12 year olds having their bodies and souls being sold on the
brochure for the Olympics. I have known some of these children
and the adults they become. They are so lost, disconnected and
marginalized and most can't find their way out of the life alive.
All levels of government ignore this issue while they spend millions
on the Gomery Inquiry. While they have raids in our Legislature
related to money laundering, influence peddling and bribery.
While city councillours and other big wigs fly to Torino, Italy
for a little Olympic fact-finding mission on our dime. The lack
of effort on the part of governments to deal the sexual exploit-
ation of children in our city tells me that this is a tolerable and
acceptable thing to those who hold the power and the purse
I also wasn't able to get into the harrassment, scorn and victim-
ization youth experience at the hands of adults, other youth and
police officers employed by this city. I know there is a new joint
committee between the cops and Aboriginal youth, but bullying
by the cops is such an institutionalized problem, one that Chief
Constable Jamie Graham doesn't seem inclined to deal with
at all as we can see in the "twilight" trial and his general response
to anything Pivot Legal Society has to say.
I strongly advocated for a continuum of housing options for youth
and I too endorsed the plan. After listening to a few more speakers,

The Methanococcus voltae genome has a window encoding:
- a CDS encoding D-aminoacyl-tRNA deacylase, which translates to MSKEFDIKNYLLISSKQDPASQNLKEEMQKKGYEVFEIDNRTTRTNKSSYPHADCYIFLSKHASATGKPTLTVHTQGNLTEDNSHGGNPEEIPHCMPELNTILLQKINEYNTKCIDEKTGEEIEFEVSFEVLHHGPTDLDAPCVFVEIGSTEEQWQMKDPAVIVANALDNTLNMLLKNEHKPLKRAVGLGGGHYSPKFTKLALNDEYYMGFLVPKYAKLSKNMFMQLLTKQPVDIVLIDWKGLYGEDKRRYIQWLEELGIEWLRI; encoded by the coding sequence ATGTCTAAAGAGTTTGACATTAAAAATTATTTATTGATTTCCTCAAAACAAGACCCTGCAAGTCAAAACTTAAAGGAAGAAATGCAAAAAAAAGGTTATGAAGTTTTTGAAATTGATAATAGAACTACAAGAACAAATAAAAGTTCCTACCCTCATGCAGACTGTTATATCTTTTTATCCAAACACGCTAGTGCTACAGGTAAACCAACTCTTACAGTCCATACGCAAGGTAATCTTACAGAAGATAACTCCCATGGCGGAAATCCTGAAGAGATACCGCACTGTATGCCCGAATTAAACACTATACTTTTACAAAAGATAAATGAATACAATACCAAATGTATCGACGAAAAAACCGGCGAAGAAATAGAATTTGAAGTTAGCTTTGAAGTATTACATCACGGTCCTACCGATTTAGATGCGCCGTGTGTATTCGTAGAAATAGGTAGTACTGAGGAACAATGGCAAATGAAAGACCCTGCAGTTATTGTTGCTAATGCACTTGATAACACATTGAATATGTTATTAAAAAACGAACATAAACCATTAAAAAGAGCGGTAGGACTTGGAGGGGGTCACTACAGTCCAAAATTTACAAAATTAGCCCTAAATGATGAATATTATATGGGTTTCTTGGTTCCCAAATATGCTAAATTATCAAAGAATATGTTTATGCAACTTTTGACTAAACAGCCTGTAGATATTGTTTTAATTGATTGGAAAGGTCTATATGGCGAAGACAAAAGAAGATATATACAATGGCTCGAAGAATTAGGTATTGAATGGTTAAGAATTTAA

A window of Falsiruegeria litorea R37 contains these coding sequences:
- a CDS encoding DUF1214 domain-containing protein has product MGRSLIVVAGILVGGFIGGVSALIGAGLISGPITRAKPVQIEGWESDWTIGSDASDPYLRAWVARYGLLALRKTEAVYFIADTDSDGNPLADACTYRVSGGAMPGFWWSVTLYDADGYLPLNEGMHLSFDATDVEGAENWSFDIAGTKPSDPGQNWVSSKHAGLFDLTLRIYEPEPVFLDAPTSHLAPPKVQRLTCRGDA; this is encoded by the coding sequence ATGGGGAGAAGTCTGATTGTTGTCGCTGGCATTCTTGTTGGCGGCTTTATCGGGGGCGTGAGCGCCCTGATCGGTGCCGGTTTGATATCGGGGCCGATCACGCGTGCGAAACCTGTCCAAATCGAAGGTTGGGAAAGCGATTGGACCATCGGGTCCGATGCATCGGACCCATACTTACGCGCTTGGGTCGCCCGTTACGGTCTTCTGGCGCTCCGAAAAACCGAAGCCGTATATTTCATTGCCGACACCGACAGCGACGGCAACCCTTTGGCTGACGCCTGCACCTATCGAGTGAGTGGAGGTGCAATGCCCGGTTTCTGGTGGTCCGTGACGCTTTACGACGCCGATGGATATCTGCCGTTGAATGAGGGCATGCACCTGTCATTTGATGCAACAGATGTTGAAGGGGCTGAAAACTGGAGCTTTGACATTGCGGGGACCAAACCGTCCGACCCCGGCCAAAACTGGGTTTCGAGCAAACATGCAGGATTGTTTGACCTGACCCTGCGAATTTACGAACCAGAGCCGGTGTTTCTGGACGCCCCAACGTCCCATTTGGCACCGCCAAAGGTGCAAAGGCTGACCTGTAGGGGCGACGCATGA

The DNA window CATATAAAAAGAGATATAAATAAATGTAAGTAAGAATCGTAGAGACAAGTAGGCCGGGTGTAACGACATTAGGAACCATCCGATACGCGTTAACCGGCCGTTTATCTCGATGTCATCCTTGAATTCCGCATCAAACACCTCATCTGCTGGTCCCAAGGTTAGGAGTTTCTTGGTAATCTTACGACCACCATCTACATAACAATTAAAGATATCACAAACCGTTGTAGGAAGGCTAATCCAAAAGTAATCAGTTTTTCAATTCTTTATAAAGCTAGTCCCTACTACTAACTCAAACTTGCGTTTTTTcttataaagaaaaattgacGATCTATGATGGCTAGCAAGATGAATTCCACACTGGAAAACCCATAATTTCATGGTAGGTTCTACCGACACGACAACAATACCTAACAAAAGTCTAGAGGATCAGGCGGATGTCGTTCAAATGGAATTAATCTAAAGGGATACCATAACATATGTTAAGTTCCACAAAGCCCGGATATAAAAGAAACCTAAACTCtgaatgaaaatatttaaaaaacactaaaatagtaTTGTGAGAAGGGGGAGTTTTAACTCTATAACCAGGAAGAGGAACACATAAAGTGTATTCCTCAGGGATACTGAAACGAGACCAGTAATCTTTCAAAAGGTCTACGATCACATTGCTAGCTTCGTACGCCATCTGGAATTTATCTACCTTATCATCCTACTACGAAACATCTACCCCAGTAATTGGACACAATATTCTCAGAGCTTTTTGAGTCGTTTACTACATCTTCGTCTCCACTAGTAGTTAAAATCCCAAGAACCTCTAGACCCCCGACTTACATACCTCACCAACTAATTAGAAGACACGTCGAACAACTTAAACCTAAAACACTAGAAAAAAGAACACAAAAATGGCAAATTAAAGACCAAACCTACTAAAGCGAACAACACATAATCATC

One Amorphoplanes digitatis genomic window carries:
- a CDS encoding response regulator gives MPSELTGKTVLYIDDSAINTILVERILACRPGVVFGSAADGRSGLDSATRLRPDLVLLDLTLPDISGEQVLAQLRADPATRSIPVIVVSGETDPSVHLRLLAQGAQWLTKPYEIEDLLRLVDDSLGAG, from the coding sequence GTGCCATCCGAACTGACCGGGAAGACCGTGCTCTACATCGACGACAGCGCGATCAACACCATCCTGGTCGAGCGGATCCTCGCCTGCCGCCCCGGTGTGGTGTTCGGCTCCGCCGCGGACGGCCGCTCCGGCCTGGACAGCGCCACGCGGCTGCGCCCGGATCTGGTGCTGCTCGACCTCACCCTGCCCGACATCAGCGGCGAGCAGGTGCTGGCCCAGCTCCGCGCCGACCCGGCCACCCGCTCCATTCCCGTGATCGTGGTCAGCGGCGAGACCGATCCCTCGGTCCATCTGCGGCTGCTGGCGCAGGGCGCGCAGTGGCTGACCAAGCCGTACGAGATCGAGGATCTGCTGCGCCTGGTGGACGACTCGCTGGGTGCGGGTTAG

it was time to go. My heart kind of went out to Larry and the city
council, as they had a long, long night ahead of them to look
attentive and interested. It didn't take Peter Ladner long to lose
focus, as he was checking and writing e-mail early into the sub-
missions. I'm glad we could leave written submissions too, five
minutes went very fast, unless you were the people who went
over and Larry had to cut them off, if they'd let him. He was on
his best, most polite behaviour, that was clear. Too bad people
aren't given Robert's Rules of Order when they walk in the door.
It seemed like a comfortable, amiable atmosphere, where every-
one knew their place and even the angry ones were tolerated too.
Larry and the audience wished Ellen Woodsworth and Jim Green
a happy birthday and the house erupted in laughter as one
presenter's trouth moubles had him picking a word that rhymes
with city, but not quite as tame. As I was leaving I saw Kim Kerr
from DERA giving the bored media a good sound bite for
tomorrow's news. And as many people expressed, they would sit
back and wait for the action part of the plan to kick in. The
cynicism is real and valid. Too many reports, consultations and
promises. Too little action, change and improvement in the
circumstances of our most vulnerable citizens. I'm not holding
my breathe, but I am hopeful that this council, if it can find a way
to stay together, will hear most of us and really advocate for the
Homeless Action Plan to move forward. The rest is up to the
provincial and federal governments and ourselves.
Homeless Plan Hears Delegations
May, 25 2005 - 10:00 PM